The Labor Department will not meet next month's deadline to propose a rule that would raise investment advice standards for retirement assets.
“You're not going to see anything in October, because we're not finished,” Assistant Labor Secretary Phyllis Borzi told the Financial Services Institute Inc.'s Financial Advisor Summit in Washington today. “We're trying very hard to make sure we've crossed all the T's and dotted all the I's. We want to be absolutely sure we've given it our best shot before we publish the regulation.”
The DOL is working to propose a rule that would expand the definition of “fiduciary” under retirement law for anyone advising a customer about a retirement plan. The agency originally floated a regulation in 2010 but withdrew it after fierce resistance from the financial industry, which argued that it would curb compensation for brokers selling individual retirement accounts and potentially drive them out of the market.
Pressure from Capitol Hill is not slowing the DOL, according to Ms. Borzi.
“When we're ready to move, we will,” she told reporters after her appearance. “So the delay is our own internal desire to keep working on it.”
When the DOL has settled on a revised rule, it will send it to the Office of Management Budget, which will take up to 90 days to review the proposal. After the OMB has signed off, the rule will be published in the Federal Register and opened to a public comment.
Ms. Borzi addressed several parts of the rule that have caused controversy with groups such as the FSI, which comprises 35,000 independent broker-dealers and financial advisers. The FSI has expressed worries about the potential impact on brokers selling individual retirement accounts.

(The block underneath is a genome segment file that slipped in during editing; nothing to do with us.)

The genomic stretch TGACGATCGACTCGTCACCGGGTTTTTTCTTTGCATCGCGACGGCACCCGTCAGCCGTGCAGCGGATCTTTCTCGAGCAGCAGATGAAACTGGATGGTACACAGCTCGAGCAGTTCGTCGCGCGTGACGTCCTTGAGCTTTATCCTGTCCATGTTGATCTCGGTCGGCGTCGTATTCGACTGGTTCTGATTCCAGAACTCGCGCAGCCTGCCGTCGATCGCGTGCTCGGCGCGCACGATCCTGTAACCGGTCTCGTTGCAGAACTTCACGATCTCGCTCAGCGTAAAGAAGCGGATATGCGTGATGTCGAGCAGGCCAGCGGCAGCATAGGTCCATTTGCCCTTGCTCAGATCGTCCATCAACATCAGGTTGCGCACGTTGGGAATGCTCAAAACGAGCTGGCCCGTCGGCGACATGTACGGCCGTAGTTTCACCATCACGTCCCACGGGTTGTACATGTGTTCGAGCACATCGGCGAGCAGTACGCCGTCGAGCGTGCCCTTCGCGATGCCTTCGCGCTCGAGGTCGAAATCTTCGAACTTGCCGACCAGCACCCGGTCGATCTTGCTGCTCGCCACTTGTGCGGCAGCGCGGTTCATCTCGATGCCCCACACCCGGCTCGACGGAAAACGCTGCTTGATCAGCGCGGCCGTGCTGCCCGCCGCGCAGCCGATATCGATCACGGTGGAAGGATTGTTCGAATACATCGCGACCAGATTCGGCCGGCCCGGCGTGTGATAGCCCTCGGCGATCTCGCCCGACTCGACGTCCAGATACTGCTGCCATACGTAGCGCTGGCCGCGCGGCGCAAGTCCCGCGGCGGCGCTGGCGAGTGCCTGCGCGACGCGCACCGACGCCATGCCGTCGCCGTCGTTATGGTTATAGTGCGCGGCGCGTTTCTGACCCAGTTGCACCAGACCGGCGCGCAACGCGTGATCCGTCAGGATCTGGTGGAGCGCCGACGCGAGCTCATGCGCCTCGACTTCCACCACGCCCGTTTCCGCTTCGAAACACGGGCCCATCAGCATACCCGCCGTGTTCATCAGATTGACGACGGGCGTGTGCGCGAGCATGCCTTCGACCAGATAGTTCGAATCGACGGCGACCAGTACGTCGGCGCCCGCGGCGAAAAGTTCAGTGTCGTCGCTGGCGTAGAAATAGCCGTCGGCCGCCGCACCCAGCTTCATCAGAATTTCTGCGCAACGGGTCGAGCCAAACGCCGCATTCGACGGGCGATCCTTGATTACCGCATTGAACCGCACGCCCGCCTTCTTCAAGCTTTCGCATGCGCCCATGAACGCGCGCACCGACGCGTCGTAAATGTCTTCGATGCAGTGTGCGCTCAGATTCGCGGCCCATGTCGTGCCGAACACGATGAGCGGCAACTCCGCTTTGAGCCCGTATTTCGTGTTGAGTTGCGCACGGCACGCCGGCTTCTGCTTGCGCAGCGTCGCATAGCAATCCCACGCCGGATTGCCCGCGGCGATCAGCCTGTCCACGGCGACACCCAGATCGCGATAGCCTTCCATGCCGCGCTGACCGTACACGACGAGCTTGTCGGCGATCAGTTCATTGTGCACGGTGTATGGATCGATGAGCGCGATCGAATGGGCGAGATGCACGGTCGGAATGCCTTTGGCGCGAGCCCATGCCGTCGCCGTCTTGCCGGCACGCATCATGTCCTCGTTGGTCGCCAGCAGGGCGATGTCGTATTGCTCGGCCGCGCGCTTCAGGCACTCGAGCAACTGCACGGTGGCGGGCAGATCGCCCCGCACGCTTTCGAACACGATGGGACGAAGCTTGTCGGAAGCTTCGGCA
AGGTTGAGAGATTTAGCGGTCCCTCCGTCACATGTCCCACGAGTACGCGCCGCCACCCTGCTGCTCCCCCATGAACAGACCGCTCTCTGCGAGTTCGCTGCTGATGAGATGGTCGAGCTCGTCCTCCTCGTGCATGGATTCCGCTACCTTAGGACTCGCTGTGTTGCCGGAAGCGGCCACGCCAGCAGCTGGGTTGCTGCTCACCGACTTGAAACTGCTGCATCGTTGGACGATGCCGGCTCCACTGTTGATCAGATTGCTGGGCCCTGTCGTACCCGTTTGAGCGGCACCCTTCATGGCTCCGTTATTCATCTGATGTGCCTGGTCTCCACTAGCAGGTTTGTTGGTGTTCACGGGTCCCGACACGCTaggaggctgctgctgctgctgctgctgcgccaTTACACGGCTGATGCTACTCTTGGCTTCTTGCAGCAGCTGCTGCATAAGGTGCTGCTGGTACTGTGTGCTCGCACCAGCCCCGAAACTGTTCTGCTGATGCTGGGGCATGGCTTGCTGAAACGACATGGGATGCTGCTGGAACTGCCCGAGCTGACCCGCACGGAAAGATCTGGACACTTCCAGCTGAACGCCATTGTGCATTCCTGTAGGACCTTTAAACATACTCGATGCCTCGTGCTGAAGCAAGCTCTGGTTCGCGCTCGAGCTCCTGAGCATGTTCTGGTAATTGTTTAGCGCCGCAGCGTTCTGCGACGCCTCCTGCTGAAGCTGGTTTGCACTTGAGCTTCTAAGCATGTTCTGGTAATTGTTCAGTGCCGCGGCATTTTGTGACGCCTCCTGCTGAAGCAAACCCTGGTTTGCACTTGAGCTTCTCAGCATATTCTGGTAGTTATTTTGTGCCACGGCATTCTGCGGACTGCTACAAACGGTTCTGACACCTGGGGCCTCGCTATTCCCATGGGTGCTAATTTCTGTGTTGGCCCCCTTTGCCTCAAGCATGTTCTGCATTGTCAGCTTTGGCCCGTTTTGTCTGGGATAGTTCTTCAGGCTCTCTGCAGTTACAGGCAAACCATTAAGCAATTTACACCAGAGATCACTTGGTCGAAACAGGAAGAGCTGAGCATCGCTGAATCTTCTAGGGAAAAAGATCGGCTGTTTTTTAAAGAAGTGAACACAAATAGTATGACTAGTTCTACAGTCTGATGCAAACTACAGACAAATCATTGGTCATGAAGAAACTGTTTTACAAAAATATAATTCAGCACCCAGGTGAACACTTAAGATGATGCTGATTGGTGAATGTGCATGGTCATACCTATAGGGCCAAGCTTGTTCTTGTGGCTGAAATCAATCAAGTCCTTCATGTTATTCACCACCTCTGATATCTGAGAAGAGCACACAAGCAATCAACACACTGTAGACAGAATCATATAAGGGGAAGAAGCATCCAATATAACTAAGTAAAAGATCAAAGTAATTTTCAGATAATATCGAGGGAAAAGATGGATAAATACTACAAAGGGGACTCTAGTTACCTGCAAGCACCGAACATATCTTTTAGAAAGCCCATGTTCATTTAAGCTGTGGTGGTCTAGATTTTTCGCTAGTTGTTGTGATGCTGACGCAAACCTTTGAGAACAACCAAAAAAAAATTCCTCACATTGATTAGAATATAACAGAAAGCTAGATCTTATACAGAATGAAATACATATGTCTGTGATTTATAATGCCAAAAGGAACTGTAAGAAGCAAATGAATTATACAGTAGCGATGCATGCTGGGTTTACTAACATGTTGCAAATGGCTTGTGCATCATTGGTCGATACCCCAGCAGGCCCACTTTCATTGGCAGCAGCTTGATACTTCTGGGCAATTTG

Ms. Borzi said that the re-proposal will cover the product.
“There's an even greater need in the IRA marketplace to protect consumers from conflicted advice,” Ms. Borzi said.
She reassured the audience of about 400 that commissions will be protected.
“There is nothing in our proposal — old or new — that's going to outlaw commissions,” Ms. Borzi said.
Joe Russo, chairman and chief executive of Advantage Financial Group, told Ms. Borzi that all financial advisers act in the best interests of their clients. But he worries that proving that they serve in that function — by tracking interactions with clients under the DOL rule — would significantly increase regulatory expenses related to small accounts.
Ms. Borzi said that there are many fiduciary advisers are already helping small clients with retirement assets.
“It does cost money to serve the smaller accounts,” Ms. Borzi said. “They can still make money. It's not as if they're going out of business.”
The goal of the DOL rule is to hold financial advisers accountable for the guidance they give to customers saving for retirement.
“What I'm talking about is making sure the advice you give is primarily, overwhelmingly and unassailably the best plan for the client,” Ms. Borzi said.